On my recent trip to Branson, Missouri, I purchased two T-shirts: one for me and one for a friend. This particular friend and I don’t always see eye-to-eye (understatement?), but we do agree on some things.
The shirt I bought him read, “Homeland Security – Fighting Terrorists since 1492”. In the middle of the shirt was a row of Indian warriors on horseback.
The middle of my shirt showed an Indian on horseback, with his head bowed low. The words? “Of course you can trust our government. Ask any Indian”.
Yesterday on my Facebook page, I brought up the subject of racism. I was recently accused of racism because I disagree with some of the policies of President Obama. Obviously, the charge was made by a black man and some of his ultra-liberal white friends.
I did not vote for Mr. Obama. My vote had nothing to do with the color of his skin. It had everything to do with his inexperience and his far left-wing leanings. I voted for John McCain because I saw him as THE LESSER OF THE EVILS.
In eleven presidential elections, I have never voted FOR a candidate and it really angers me that our two major political parties can’t find more suitable candidates. Of course, I firmly believe that anyone talented enough to do a decent job is smart enough not to want the job.
But getting back to discrimination…
In 1984 I dragged my family on a six week tour of America. We pulled a camping trailer and visited 29 states in those six weeks. I cooked many of our meals, but from time to time we ate at a restaurant.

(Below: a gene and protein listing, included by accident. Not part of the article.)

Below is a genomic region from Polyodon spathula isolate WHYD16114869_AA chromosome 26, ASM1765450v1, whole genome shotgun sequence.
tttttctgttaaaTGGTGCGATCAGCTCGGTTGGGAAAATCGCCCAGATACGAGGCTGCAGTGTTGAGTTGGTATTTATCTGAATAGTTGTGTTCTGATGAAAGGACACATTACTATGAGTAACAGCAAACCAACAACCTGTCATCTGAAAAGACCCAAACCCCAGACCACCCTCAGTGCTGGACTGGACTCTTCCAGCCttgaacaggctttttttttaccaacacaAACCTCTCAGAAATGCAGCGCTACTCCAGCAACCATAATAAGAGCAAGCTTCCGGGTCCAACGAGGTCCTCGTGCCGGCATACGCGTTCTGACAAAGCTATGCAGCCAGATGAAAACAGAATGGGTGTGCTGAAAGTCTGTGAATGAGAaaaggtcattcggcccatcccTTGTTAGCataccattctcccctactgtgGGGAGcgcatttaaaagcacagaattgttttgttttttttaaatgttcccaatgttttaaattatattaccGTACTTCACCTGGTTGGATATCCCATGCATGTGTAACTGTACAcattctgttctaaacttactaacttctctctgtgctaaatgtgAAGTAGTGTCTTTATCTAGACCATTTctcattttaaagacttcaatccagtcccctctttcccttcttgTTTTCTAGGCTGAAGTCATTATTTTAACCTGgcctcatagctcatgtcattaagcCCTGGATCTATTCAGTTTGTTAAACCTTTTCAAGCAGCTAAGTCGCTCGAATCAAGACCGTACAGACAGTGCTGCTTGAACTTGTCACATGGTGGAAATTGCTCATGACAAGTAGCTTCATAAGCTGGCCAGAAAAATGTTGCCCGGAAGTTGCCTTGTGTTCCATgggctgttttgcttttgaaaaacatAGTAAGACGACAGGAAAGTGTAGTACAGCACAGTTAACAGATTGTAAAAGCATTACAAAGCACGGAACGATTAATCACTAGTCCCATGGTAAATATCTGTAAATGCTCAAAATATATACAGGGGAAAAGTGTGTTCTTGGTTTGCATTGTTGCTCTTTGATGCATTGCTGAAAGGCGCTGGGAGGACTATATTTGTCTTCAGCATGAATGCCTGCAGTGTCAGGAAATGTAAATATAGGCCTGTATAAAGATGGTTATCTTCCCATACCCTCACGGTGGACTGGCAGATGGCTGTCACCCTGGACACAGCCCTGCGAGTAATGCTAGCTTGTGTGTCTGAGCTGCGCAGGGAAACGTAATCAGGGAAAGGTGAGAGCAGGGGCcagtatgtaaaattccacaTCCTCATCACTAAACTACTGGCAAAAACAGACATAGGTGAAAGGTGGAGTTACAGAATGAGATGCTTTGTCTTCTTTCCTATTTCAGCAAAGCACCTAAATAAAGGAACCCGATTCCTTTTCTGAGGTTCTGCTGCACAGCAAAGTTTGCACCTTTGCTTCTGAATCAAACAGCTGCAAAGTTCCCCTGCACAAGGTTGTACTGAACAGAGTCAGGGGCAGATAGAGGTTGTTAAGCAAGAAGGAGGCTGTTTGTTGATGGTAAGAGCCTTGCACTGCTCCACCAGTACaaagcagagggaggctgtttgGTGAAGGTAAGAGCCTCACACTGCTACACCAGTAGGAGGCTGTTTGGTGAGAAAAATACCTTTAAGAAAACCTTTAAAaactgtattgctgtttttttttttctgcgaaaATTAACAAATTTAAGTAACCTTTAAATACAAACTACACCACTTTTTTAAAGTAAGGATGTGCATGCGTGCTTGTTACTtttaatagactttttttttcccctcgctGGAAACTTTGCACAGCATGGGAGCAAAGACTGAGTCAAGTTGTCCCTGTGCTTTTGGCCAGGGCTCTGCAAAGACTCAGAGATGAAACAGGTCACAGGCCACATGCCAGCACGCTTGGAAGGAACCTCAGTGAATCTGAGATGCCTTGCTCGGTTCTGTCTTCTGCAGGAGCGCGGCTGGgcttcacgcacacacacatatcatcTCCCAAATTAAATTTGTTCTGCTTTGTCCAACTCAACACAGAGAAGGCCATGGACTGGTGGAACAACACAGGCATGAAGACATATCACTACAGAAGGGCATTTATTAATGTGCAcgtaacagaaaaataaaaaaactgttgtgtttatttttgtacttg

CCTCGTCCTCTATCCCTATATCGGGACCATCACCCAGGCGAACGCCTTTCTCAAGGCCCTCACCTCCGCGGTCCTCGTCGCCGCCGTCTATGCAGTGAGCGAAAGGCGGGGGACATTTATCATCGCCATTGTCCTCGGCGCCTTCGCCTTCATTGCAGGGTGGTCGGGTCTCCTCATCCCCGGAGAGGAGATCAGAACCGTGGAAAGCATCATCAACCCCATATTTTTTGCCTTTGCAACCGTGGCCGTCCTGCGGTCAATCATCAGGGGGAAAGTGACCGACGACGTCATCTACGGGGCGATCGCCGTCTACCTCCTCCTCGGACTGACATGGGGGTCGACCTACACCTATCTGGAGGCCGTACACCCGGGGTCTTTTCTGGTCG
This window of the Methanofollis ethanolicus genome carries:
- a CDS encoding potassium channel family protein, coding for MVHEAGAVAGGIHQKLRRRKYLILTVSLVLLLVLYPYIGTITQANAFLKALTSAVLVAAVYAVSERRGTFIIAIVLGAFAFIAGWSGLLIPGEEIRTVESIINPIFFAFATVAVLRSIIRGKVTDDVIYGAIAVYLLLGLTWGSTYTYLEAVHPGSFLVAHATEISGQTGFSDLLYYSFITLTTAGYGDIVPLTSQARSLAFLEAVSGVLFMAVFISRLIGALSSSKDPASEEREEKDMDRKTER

The restaurant that sticks in my mind was in South Dakota. I don’t remember the place for its food or ambiance. What I do recall is an American Indian family standing in line waiting for a table.
I believe there were seven of eight people in their party. There were six of us and we were quickly shown to a table… ahead of the Indian family.
More than an hour later, we were finished and on our way out. That’s when the place became memorable to me. The Indian family was still waiting to be seated. And there were empty tables that could’ve been pushed together.
I later mentioned this to a family member who spent some time in that part of the country. He explained that the whites saw the Indians as lazy drunken bums that didn’t deserve to be treated as equals.
As I write this, I recall a trip to Copenhagen where I saw discrimination on an unbelievable scale. Some Danes absolutely hate the Swedes. I learned this when a shopkeeper tried to throw a Norwegian out of his store because he thought the man was a Swede. To make matters worse, the Norwegian also hated the Swedes and was, therefore, highly insulted to be called a Swede.
Why is it that some people have to look down on others simply because of their race or nationality?
A good friend (the harmonica player in our Nostalgia band) explained that the trouble with Baptists, Catholics, and Methodists is that they think they’re just as good as us Lutherans.
While such a statement is laughable, it seems that it may be truer than we like to think.
While working an assignment with IBM Europe/Middle East/Africa, I met many people from other lands. Through them I learned that the Germans dislike the Portuguese with the same sort of passion as the Danes in regards to the Swedes. There were other examples of discrimination between nationalities, but I’ve erased them from my memory banks.
In the United States, we have all sorts of laws to protect the blacks of our society and ensure their civil rights, but what about the American Indians. Does the NAACP have any programs that benefit the original settlers of this country? The Indians could be consider “colored”, couldn’t they?
Perhaps things have improved in South Dakota. I certainly hope so. That will give us all more time to turn our hate toward the Mexicans.
I searched, unsuccessfully, for our camera before writing this post. Then my bride jogged my memory and I found the missing technological wonder! So, finally, here is the photo I wanted to include.